In the "valve closed" position the armature 21 engages the pole face 27 of the closing magnet 25.

For operating the cylinder valve 22, that is, for initiating a motion from the closed position into the open position, the flow of the holding current through the solenoid 25' of the closing magnet 25 is discontinued. As a result, the holding force of the closing magnet 25 falls below the spring force of the return spring 28 and thus the armature begins its motion, accelerated by the return spring 28. After the armature 21 has traversed the position of rest, its motion is braked by the spring force of the return spring 29 associated with the opening magnet 26. To catch the armature 21 in the open position and to retain it there, the opening magnet 26 is supplied with current. For closing the cylinder valve 22, the above-described switching and motion sequence is effected in the reverse sense.

Turning to FIG. 2, there is schematically shown an internal combustion engine 30 which may be controlled according to the method of the invention. The engine 30 has four cylinders 31, each being provided with an intake valve 32 and an exhaust valve 33. All valves 32, 33 are individually operated by a respective electromagnetic actuator 20 described in connection with FIG. 1. Intake gases are supplied to the cylinders 31 by a fuel injection system 34.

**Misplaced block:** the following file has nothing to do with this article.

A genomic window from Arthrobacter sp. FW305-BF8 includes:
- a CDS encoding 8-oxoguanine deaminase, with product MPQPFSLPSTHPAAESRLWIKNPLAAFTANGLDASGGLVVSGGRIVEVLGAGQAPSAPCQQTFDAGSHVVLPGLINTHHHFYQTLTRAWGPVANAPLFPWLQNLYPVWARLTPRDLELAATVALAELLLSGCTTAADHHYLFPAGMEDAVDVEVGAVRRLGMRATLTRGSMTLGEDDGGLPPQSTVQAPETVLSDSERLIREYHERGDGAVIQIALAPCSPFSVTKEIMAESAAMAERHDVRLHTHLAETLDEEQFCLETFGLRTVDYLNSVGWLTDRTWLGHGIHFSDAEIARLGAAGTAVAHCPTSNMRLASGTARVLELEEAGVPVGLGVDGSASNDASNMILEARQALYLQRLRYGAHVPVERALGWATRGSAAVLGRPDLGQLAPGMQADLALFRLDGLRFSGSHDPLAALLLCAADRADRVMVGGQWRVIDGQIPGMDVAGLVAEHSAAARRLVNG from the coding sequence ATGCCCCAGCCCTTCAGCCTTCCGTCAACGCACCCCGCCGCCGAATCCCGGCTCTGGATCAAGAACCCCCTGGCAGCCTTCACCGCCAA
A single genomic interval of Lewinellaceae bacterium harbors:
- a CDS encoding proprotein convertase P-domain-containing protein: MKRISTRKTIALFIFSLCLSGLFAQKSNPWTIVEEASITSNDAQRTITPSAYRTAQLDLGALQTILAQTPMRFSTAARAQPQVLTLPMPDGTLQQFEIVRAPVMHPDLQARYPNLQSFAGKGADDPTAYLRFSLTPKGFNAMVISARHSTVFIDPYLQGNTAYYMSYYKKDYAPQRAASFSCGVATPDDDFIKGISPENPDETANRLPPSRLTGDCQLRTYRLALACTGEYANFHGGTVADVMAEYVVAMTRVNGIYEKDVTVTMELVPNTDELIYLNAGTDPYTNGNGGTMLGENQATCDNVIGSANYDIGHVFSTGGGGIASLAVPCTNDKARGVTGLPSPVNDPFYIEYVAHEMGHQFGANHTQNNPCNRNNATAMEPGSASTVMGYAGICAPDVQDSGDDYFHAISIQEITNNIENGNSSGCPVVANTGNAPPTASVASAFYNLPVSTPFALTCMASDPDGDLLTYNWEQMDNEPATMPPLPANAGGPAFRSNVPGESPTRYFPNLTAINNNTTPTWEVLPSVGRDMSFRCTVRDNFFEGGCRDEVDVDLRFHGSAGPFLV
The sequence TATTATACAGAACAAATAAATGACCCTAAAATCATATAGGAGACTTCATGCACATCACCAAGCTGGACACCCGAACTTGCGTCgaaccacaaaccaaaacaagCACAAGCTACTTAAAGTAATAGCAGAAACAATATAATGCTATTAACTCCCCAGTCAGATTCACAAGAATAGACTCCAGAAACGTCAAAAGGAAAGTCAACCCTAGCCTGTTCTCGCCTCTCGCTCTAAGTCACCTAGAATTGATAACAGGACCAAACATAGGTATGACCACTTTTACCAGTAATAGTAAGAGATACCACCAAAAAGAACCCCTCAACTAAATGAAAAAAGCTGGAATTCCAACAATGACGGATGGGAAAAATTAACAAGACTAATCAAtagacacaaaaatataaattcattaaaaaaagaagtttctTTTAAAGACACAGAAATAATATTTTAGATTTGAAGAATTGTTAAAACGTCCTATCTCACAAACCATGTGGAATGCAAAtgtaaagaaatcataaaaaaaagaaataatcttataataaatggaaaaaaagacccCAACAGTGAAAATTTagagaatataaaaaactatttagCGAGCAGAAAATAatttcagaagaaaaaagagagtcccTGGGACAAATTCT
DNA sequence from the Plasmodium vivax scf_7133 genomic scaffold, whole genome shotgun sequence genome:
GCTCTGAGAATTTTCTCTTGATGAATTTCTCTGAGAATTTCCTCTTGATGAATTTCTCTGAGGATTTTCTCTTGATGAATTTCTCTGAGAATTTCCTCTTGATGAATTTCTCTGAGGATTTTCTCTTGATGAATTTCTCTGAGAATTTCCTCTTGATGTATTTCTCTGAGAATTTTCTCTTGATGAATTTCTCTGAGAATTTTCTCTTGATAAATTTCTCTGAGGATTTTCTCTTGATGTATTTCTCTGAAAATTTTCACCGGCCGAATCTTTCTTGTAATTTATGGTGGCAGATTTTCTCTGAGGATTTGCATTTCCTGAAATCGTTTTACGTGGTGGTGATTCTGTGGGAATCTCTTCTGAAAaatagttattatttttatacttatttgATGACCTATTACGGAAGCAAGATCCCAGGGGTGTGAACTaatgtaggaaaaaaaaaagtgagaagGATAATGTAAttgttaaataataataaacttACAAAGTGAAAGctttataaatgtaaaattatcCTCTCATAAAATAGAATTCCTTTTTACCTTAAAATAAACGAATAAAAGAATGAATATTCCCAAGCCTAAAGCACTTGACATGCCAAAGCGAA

FIGS. 3a, 3b and 3c illustrate displacement curves, as a function of time, of an electromagnetically operated cylinder valve between an open and a closed valve position. Curve a in FIG. 3a illustrates the valve displacement from the closed position into the open position and back into the closed position with a control process in the normal operational mode. After switching off the holding current and after the lapse of the sticking period, the armature moves away from the closing magnet of the electromagnetic actuator at moment T1 and moves towards the opening magnet of the actuator which captures the armature at moment T2 and holds it thereafter.

As also illustrated in FIG. 3a, if the holding current is switched off immediately after capturing the armature at the opening magnet, the armature would be maintained for a minimum sticking period Tk until the magnetic field decays so that the armature would move away from the opening magnet only at moment T3 and would thereafter be caught by the closing magnet at moment T4 and held in that position. The minimum opening period of the valve during the normal operational mode is thus determined by the minimum sticking period Tk which, because of constructional and physical properties, may not be shortened.